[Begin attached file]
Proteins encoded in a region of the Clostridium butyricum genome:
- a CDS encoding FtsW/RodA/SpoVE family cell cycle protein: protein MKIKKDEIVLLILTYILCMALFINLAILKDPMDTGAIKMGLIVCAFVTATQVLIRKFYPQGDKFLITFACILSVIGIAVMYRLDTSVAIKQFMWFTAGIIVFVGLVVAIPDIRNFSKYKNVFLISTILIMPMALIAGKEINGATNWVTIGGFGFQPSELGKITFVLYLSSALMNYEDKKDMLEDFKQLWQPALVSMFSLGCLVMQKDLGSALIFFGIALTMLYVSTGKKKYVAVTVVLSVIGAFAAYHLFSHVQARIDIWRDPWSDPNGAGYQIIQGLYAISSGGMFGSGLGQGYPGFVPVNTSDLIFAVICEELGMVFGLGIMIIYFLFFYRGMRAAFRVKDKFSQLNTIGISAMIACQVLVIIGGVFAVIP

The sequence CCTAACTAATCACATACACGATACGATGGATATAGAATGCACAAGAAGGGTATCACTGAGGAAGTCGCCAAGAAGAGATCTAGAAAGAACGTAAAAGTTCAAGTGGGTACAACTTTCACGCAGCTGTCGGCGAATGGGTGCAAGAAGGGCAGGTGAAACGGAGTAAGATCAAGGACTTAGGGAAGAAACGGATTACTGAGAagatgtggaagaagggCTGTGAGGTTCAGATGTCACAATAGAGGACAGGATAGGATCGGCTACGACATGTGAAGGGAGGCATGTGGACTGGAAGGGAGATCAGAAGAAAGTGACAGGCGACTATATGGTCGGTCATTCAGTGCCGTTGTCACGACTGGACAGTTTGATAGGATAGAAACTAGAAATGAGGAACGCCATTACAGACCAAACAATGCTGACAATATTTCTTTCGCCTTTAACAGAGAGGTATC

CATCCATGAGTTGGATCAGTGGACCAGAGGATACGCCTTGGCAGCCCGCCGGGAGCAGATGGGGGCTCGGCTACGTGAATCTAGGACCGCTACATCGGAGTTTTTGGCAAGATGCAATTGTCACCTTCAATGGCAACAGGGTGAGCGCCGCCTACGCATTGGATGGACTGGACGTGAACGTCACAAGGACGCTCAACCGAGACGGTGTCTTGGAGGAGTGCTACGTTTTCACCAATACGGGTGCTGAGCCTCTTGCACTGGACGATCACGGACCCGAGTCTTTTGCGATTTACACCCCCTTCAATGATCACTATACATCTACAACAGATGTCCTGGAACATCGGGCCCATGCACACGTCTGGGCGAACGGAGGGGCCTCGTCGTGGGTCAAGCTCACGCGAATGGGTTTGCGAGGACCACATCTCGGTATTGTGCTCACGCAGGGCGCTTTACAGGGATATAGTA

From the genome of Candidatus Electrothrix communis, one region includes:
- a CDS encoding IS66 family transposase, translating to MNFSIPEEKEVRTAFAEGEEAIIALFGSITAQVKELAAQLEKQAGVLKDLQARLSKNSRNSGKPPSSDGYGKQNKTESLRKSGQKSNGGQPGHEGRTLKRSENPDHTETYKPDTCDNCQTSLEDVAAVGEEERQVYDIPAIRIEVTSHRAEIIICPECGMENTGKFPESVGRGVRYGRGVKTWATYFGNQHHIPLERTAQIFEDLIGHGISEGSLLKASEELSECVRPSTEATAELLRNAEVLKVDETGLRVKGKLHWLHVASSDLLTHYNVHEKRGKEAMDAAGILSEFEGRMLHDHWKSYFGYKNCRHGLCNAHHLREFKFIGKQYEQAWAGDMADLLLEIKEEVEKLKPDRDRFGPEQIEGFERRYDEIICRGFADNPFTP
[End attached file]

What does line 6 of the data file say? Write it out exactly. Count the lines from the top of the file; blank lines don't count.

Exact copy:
- a CDS encoding IS66 family transposase, translating to MNFSIPEEKEVRTAFAEGEEAIIALFGSITAQVKELAAQLEKQAGVLKDLQARLSKNSRNSGKPPSSDGYGKQNKTESLRKSGQKSNGGQPGHEGRTLKRSENPDHTETYKPDTCDNCQTSLEDVAAVGEEERQVYDIPAIRIEVTSHRAEIIICPECGMENTGKFPESVGRGVRYGRGVKTWATYFGNQHHIPLERTAQIFEDLIGHGISEGSLLKASEELSECVRPSTEATAELLRNAEVLKVDETGLRVKGKLHWLHVASSDLLTHYNVHEKRGKEAMDAAGILSEFEGRMLHDHWKSYFGYKNCRHGLCNAHHLREFKFIGKQYEQAWAGDMADLLLEIKEEVEKLKPDRDRFGPEQIEGFERRYDEIICRGFADNPFTP